A new short story for Sue Vincent’s “bleak” #writephoto challenge.

Thursday photo prompt – Bleak – #writephoto

This week’s eerie photo could have inspired many different stories, but I eventually opted for the creepy fantasy route. Let me know your thoughts! 🙂


Filicide – #writephoto


We were some of the lucky ones.

I remember staring, horror-struck, as the waves that usually lapped the craggy coastline near our house receded at pace towards the horizon. The briny seaweed clinging to the rocks, coating all in an unpalatable slime-green. The newly-uncovered seabed stretching out for a mile or maybe more. The thought of all that raw, destructive power hurtling westwards, filling my heart with dread. This was Mother Earth unleashing her vengeance upon a hateful and hurtful humankind.

Decades of dithering and denial from our politicians left our once beautiful planet at the mercy of global warming and its devastating effects. Worldwide temperatures soared, ice shelves on the poles detached and melted, seas swelled substantially, and droughts, floods, and extreme storms became the norm. Coastal cities succumbed to the oceans biting hungrily into the land, turning streets into canals. Scientists wracked their panicked brains for geoengineering solutions, each idea as farfetched as the next. Nature had become unbalanced, unhinged, wrathful, and we had no clue how to placate her.

Storm Eve was born in the mid-Atlantic late one scorchingly hot and humid summer. The whole world watched fearfully as it mutated rapidly into a hurricane of unprecedented size and strength, careering uncontrollably towards the east coast of the United States.  The satellite photographs showed her monstrous body covering more than a quarter of the Atlantic Ocean. Many anticipated death and damage from the screaming winds and torrential rain. Few predicted the impact of the consequent storm surge, as the ravenous tide rose to swallow America’s eastern shore.

It was on the day of the tidal surge that I witnessed the shrinking of the Cornish seas, as the climatic cataclysm dragged the water from one side of the Atlantic to the other. A sight both terrifying and awe-inspiring. It was the first such phenomenon, but not the last – just the first link in a chain of deadly storms that roamed the world in the following months and years and wreaked havoc.  Very few regions on Earth remained untouched by the planet’s vengeance. And millions perished.

The weather systems have stabilised now that the human population has been curtailed, and we survivors must investigate whether any of our damage can be undone. We have to learn to live in symbiosis with our Mother who birthed us, loved us, suffered our abuse and took retribution. Else, she will be a mother no more.


Emma H, age 26, 31/10/2017


It’s been a long time since I last wrote a short story or participated in Sue Vincent’s #writephoto challenge – so here we are! There was something about this week’s photo that inspired dystopian thoughts… To take part in the challenge or read other entries, you can follow the link below:

Thursday photo prompt – Ebb – #writephoto



Tradition – #writephoto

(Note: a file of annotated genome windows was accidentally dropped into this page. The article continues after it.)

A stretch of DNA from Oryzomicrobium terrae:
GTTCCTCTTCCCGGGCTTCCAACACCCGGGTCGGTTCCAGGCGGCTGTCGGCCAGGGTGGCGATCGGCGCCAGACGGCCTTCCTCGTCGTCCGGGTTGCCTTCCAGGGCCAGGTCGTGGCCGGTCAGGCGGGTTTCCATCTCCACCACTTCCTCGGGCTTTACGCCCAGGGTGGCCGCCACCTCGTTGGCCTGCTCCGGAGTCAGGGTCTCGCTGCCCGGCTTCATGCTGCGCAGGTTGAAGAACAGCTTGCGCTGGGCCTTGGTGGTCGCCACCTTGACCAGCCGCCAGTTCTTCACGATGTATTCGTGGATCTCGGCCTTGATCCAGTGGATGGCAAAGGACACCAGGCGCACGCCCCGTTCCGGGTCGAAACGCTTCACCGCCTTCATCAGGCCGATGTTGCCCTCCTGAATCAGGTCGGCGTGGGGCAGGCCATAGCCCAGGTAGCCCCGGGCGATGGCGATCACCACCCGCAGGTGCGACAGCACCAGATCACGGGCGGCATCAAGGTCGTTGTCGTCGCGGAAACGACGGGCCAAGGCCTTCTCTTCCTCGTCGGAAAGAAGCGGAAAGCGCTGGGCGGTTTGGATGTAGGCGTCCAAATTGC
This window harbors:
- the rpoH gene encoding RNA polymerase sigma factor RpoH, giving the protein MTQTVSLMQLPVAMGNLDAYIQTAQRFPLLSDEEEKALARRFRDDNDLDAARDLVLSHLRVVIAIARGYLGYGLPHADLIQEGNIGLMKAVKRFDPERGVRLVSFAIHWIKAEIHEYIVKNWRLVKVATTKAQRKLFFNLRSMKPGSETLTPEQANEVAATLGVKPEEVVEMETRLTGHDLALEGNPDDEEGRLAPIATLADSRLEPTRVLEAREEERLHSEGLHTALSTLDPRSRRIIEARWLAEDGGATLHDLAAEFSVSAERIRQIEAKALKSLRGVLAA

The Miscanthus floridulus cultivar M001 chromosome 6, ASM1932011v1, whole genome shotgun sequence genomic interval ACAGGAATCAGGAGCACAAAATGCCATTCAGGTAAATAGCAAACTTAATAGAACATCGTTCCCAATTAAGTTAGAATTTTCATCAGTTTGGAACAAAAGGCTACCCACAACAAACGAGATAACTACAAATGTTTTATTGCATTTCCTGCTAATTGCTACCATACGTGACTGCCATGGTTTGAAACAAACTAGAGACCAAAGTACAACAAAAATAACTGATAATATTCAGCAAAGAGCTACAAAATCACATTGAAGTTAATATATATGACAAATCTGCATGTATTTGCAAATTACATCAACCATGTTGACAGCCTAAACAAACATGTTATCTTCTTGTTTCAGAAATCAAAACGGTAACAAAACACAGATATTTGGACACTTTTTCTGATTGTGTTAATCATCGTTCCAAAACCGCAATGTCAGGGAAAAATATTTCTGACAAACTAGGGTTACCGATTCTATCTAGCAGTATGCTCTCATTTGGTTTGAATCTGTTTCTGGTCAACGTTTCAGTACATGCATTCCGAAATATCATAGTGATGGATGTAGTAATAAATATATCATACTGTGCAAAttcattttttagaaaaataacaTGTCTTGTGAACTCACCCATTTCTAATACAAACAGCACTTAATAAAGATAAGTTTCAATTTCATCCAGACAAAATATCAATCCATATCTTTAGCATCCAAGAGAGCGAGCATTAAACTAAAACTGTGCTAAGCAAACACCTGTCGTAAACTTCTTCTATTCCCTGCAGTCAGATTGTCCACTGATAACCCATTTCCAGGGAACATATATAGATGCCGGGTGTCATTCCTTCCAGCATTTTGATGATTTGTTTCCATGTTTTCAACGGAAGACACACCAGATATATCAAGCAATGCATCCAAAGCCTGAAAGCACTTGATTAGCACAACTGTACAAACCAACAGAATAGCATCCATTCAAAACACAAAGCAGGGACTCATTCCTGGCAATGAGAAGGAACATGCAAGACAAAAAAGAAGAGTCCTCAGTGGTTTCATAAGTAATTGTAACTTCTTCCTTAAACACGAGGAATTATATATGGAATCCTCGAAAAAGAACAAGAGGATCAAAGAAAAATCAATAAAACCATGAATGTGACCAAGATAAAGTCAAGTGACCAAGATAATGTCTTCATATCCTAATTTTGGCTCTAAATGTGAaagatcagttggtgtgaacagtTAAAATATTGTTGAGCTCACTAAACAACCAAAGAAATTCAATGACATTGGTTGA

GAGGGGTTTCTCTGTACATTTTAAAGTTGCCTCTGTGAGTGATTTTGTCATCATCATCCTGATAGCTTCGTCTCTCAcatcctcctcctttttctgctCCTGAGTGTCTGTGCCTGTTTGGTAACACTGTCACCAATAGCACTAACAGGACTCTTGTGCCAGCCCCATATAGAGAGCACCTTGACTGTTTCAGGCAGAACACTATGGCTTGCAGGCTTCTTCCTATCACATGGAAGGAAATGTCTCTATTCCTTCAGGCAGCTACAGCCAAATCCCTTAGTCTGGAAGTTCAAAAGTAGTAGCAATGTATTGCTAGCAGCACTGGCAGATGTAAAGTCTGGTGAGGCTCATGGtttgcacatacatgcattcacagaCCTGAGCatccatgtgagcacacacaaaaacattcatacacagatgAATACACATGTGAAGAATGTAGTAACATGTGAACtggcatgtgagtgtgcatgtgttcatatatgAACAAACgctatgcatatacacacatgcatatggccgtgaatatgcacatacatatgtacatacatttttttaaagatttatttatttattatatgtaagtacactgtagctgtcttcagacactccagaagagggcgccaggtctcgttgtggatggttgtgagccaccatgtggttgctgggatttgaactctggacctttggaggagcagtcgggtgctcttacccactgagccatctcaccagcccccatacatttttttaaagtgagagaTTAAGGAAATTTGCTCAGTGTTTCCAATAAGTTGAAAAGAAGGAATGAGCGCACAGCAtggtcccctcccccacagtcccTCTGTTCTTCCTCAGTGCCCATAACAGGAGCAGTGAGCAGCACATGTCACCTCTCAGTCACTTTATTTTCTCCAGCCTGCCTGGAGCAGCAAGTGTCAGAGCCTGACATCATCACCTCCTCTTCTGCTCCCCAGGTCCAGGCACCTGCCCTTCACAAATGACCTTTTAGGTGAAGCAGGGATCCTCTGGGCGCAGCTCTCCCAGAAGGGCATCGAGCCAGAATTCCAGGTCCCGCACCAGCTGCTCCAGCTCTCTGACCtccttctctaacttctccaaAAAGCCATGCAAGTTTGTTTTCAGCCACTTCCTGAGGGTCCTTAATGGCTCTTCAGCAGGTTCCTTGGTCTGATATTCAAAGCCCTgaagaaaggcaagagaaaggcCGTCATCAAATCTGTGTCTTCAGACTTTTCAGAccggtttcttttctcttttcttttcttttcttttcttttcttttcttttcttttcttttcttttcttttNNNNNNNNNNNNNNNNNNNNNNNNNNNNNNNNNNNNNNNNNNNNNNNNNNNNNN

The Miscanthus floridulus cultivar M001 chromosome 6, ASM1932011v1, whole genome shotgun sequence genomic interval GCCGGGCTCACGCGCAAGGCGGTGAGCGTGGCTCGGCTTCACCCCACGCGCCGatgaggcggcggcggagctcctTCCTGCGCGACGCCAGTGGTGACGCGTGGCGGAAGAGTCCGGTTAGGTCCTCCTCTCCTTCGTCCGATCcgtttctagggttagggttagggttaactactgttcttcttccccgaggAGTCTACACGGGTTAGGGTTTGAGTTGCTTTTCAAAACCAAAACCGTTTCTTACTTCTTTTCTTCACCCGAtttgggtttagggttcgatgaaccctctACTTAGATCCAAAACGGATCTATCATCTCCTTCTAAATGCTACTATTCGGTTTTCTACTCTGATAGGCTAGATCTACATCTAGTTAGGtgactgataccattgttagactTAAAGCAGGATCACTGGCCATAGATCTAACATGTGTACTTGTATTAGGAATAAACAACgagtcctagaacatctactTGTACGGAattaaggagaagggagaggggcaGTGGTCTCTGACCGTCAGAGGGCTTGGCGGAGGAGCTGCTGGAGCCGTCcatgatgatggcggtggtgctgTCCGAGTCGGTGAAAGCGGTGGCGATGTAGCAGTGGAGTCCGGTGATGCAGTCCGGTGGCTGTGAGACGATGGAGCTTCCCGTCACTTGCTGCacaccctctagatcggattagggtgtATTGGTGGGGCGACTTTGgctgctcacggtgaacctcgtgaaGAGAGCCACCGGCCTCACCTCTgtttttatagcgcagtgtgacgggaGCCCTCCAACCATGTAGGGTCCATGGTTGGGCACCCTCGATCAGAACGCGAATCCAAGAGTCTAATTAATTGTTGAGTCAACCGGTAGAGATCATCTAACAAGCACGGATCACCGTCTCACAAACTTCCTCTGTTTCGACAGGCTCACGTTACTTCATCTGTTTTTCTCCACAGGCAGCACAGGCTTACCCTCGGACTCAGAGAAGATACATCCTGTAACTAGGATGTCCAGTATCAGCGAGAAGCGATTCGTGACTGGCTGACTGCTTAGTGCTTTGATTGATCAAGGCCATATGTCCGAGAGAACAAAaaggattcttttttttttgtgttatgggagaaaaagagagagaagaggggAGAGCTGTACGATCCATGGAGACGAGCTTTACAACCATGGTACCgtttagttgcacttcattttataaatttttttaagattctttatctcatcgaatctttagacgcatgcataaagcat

I wandered along the puddle-drenched promenade, head bowed against the bitter coastal breeze, hands jammed firmly in my coat pockets. It was a late winter afternoon and the weather had chopped and changed all day. The last rain shower had chased off the seaside strollers, so I was alone, save for the squawk of a buffeted seagull out at sea.

I sat on a damp bench and gazed out at the horizon. The fading sun was attempting to break through the shapeshifting clouds, sunbeams shining spotlights on patches of the rough grey sea. Despite the gloom, it was still a beautiful sight. With a heavy sigh, I pulled the tiny ceramic box out of my pocket and opened it to the wind, which snatched the ashes within and scattered them out towards the ocean.

Every year at Christmastime we had come here. We’d spent many hours here, in all weathers, relaxing on our favourite bench and admiring the boundless view. When the tide was low we would paddle our feet, laughing as the icy cold Atlantic tickled our toes. And no matter how much we were shivering, we would always buy an ice-cream. It was tradition.

My wife had died four years ago, quietly, in her sleep. But each year I still came here and brought her with me to share the view. It gave me peace to know that she could become part of our favourite place, at one with the elements.

Aged joints creaking, I got to my feet and plunged my withered hands back into my pockets. Time to buy that 99 with flake.


Emma H, age 26, 12/09/2017


Today’s short story was written in response to Sue Vincent’s “Fading” #writephoto challenge. If you’d like to participate or read other entries, you can follow the link below:

Thursday photo prompt – Fading #writephoto

This week’s photo has captured both bright and gloomy weather so I wanted to include both elements in my story. Thanks Sue for the photo prompt 🙂

Waiting (a 100-word story)


Veronica tapped her lacquered nails on the mahogany table. The wall clock ticked deafeningly in the dim room, lit only by fading candlelight. Shadows flickered over her tight red dress, her glossy brown curls, her painted crimson lips. Her glazed eyes stared at the empty chair opposite and the cold plate of untouched steak and chips.